A garage is one thing guaranteed to get buyers revved up. Especially now, with Rightmove recording a surge in demand for larger homes with them.
But what’s the appeal? It’s certainly not because they’re needed for cars. Today’s cars are often too large for garages built a few decades ago. The Range Rover in 1988 was 4.47metres long; today’s model is 5.19m. Cars also don’t rust as before, thanks to the use of galvanised steel, so it matters less if they’re left outside.
Instead, a garage today is perfect for making your home larger, whether that’s in the form of additional rooms or allowing existing ones to grow in size.
Charming: A garage which has been converted into a handsome rental cottage near Broadway, Worcs
‘As many people have spent far more time at home over the past year, buyers are increasingly happy to forfeit garaging for more space,’ says Roger Wilkinson, managing director of West Country estate agency Wilkinson Grant & Co. Research by Titan Storage suggests there are nine main uses for converted garages in average houses: a home office; home cinema; gym; an enlarged kitchen or lounge; or an extra bedroom, bathroom, utility room or children’s play space.
So if you have a garage and want to use it for more space, what should you do?
First, check consents. Most garage conversions are regarded as permitted development requiring no planning permission, although this may vary if your home is listed or in a conservation area, or if the garage is a standalone structure.
You may also require consent if your conversion involves an extension which increases the footprint of your home (check details at planningportal.co.uk)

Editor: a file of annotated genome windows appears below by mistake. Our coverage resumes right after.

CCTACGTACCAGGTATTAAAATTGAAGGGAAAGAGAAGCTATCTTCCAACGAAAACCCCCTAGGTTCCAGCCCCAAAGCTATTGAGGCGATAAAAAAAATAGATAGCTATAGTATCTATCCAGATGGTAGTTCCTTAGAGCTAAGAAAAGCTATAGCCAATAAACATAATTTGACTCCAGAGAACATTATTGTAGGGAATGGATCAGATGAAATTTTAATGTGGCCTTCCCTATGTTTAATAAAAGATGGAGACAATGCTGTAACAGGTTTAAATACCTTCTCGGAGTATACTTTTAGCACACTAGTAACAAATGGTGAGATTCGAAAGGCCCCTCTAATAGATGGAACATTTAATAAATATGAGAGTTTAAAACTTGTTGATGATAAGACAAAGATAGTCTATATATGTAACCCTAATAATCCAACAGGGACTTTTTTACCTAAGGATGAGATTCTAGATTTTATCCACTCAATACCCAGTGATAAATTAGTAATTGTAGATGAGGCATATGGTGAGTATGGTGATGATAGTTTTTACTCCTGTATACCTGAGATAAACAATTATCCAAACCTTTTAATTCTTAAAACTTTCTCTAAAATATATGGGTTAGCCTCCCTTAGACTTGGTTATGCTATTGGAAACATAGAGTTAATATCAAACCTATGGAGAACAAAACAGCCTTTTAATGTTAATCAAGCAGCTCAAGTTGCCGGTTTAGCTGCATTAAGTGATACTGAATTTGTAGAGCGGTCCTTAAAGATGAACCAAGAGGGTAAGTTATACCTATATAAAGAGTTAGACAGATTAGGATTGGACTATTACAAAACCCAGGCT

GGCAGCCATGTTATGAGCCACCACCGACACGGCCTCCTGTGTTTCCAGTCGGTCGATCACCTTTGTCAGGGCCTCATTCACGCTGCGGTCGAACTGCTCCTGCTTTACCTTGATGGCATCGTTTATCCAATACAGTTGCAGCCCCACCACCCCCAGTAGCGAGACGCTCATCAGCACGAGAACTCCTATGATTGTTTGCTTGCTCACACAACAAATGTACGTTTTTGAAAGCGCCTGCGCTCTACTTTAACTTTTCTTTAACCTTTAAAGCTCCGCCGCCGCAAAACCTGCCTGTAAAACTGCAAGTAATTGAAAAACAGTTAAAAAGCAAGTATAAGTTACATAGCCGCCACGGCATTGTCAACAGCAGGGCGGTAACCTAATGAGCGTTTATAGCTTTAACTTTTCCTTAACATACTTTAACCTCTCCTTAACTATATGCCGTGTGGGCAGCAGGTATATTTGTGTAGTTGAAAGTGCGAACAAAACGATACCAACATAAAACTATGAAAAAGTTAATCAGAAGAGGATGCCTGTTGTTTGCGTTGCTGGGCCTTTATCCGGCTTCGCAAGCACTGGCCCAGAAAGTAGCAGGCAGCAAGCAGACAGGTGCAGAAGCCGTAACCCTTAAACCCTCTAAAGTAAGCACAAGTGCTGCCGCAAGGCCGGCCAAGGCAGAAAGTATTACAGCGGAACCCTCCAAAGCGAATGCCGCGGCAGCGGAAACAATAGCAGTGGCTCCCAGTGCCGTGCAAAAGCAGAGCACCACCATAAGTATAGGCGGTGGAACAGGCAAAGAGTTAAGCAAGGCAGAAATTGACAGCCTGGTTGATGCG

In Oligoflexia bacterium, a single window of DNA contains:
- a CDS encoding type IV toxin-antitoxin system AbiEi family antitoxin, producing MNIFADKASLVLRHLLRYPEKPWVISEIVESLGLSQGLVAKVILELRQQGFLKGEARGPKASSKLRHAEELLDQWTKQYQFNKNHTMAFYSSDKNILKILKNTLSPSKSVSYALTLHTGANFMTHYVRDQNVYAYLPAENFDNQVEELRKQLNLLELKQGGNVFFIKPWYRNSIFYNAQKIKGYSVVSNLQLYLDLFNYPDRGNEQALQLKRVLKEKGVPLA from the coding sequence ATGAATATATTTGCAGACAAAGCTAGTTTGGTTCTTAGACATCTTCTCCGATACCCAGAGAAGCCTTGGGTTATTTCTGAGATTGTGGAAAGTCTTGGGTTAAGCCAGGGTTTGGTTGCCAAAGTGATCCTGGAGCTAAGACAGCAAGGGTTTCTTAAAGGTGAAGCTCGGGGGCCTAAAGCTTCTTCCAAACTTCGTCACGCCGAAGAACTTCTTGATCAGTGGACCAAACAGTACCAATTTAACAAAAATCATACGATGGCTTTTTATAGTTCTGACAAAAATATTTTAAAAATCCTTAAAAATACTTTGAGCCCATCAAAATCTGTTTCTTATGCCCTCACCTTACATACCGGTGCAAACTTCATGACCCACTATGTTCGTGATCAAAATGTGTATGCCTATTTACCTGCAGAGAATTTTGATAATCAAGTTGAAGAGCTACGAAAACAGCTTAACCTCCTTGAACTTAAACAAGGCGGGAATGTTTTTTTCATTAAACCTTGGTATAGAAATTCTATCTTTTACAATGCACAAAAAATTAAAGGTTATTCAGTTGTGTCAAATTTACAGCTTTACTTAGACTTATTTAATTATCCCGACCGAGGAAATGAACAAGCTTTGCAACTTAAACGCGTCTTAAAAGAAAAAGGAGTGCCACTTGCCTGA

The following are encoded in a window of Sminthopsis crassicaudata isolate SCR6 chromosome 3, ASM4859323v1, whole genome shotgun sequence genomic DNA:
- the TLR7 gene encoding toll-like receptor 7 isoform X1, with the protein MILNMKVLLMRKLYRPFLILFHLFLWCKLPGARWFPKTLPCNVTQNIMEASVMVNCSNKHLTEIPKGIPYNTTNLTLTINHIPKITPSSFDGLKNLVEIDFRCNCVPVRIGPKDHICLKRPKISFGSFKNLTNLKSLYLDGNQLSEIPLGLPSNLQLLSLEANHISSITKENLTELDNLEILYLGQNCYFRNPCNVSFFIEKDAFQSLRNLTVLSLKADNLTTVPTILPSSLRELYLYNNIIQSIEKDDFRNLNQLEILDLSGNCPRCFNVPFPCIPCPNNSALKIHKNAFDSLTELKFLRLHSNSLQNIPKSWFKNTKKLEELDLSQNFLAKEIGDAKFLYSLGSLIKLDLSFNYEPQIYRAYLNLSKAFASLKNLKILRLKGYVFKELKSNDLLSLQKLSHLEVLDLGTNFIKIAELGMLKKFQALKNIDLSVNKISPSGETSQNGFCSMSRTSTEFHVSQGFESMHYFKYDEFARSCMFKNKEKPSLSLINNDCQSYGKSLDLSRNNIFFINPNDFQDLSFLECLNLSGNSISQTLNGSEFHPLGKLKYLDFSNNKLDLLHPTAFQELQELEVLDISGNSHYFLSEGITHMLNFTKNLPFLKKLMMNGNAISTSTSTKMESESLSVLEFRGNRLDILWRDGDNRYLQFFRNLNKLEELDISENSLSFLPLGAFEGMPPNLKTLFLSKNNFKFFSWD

If you are converting a standalone garage into a self-contained property — perhaps for a family member or as an Airbnb or holiday let — be prepared for it to be classified as a separate dwelling and, thus, having a separate council tax bill.
Second, hire an expert to assess the work required. Most professionals suggest completing the work to a standard appropriate for living in, even if you are using it for other things, as that is likely to maximise the value you add to the property.
Experts could be local builders (those approved by the Federation of Master Builders can be found at fmb.org.uk or trustatrader.com) or specialist conversion firms such as garageconversion specialists.co.uk.
The work list is likely to include checking (or probably replacing) walls, reinforcing foundations, making the garage a standard room height and ensuring its structure is sound — plus a wall to replace the former garage door, of course. You may require plumbing and electrics, too.
Third, you will probably need to insulate the new room. Typically, there will be no floor insulation in an existing garage so consider underfloor heating, while other insulation will depend on wall materials and whether the roof is flat or pitched.
The next job is to make the room in the former garage fit for its new purpose.
For obvious reasons, many former garages will become home offices and often nothing else will be required. But if it’s to be a music studio or a crash pad for teenagers, sound-proofing may be sensible; if it’s to become a home gym, consider specialist flooring and ventilation.
Also, make sure your contractors get the required building approvals to verify the standard of work done, plus fire regulations, as these will be needed when you eventually sell. Before that, you may then need to modify your home insurance.
The key to deciding whether your completed conversion adds value is whether there’s on-street parking. A conversion makes financial sense as an extra room will typically add much more value than you lose by scrapping the garage. But if there’s little or no on-street parking, the garage becomes a much more valuable asset.
If the garage is an average size and attached to your home, you should be able to convert it into a living space for £10,000 to £20,000, says Virgin Money. Converting into an en-suite bedroom could increase an average home’s value by up to 20 per cent.
Think about size. Robin Gould, director of the buying agency Prime Purchase, says: ‘If it’s a seven-bedroom rectory, what’s the point in converting the garage? But if you have three or four bedrooms, it can add value and much-needed extra space.’